An oil well worker claims he was unjustly fired for reporting that his company was allegedly committing environmental and safety violations that could have resulted in an oil spill into the Gulf of Mexico.
Claiming his termination violated the Louisiana Environmental Whistleblower Statute, Toney Mitchell filed suit against Morrison Energy Group and Abandonment Consulting Services (ACS) on Oct. 26 in federal court in New Orleans.
According to the lawsuit, on Aug. 6, Mitchell was notified that serious environmental and safety issues were being disregarded at a site contracted to the defendants for oversight. Mitchell contacted managers regarding the safety and environmental issues, he claims. He states he was told that if the workers could not do the job as directed, Morrison management could get off the job.
On Aug. 9, Mitchell sent an email detailing the environmental violations and how the breaches were allegedly increasing the potential for "environmental damage of an oil spill into the Gulf of Mexico" and the potential for personnel to be injured.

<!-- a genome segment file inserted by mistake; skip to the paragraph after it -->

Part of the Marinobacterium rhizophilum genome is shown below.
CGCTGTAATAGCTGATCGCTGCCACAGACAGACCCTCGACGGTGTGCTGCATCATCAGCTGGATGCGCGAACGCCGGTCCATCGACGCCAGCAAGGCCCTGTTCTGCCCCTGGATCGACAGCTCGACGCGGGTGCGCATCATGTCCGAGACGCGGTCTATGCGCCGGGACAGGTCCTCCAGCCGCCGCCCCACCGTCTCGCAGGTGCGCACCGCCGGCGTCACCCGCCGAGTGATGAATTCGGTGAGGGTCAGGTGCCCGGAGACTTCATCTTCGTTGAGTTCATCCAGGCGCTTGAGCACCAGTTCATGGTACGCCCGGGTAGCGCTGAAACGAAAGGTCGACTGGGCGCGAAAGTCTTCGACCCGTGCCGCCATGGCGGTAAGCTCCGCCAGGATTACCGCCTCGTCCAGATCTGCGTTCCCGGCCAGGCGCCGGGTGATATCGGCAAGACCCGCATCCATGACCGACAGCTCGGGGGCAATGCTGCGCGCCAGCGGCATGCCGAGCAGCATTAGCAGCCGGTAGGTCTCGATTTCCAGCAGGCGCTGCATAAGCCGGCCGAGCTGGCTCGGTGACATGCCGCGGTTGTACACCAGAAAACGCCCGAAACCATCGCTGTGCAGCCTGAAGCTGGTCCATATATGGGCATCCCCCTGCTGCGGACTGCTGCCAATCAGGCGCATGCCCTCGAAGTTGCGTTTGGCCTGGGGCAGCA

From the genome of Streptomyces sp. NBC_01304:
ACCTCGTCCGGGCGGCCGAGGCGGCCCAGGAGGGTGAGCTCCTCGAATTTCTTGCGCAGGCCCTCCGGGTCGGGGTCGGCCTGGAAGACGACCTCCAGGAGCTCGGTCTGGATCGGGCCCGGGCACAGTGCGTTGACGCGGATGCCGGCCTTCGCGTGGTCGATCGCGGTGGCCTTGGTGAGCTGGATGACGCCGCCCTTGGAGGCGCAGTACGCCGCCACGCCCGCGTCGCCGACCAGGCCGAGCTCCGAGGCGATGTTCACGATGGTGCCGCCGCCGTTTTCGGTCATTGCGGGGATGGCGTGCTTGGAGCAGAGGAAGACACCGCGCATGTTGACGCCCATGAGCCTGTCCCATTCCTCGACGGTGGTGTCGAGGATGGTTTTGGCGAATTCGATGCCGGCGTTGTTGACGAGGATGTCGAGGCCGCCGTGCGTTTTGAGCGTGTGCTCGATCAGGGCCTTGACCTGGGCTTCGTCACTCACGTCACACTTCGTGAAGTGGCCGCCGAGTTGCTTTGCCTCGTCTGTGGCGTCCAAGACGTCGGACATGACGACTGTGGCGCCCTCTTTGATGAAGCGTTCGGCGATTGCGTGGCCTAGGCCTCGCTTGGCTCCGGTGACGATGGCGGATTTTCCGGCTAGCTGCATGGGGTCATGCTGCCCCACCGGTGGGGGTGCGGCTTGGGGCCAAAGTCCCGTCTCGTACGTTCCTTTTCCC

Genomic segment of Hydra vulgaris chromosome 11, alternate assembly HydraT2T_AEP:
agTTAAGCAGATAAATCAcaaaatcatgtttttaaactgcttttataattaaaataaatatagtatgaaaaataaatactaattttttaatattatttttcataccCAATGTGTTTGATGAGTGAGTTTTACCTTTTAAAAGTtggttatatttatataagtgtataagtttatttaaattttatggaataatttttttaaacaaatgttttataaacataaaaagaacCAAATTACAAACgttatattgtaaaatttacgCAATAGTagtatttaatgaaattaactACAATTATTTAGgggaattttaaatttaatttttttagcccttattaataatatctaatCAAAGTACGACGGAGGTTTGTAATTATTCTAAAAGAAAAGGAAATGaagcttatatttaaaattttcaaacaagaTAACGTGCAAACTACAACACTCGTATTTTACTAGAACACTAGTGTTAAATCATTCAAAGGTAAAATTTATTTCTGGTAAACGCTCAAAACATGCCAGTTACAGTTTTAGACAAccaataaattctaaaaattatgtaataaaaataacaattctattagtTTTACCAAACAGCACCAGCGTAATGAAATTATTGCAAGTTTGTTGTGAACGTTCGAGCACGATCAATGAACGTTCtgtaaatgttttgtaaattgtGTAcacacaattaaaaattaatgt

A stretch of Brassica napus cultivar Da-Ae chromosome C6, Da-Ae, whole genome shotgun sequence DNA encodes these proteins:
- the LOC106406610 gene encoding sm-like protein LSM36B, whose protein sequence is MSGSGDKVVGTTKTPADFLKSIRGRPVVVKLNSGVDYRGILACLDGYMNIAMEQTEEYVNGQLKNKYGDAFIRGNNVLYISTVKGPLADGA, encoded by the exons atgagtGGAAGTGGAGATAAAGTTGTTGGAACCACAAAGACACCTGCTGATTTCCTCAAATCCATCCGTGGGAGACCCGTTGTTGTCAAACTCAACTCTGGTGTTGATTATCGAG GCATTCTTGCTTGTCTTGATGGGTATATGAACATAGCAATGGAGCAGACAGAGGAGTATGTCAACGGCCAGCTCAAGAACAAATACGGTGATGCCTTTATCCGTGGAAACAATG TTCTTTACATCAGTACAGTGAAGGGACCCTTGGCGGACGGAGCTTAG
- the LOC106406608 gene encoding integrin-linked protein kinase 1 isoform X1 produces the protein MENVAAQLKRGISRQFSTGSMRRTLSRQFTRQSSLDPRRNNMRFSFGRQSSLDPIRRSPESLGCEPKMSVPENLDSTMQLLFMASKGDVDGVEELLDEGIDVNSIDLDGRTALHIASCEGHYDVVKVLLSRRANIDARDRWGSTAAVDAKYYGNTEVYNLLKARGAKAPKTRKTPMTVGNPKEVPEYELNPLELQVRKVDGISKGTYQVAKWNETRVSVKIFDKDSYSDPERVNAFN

According to the lawsuit, three days later, defendant Morrison, directed by defendant ACS, terminated Mitchell.
Mitchell argues his termination was prohibited retaliation under the Louisiana Environmental Whistleblower Statue and the Louisiana Whistleblower Act.
The plaintiff is seeking damages for back pay and front pay wages, mental anguish and depression, h humiliation and embarrassment, loss of enjoyment of life, medical expenses, interest, attorney's fees and court costs, and triple damages for lost wages, lost anticipated wages due to a wage increase, lost promotion and actual damages.
Mitchell is represented by New Orleans attorneys James L. Arruebarrena and Rachel Martin-Deckelmann. A jury trial is requested.
Case No. 2:11-cv-02675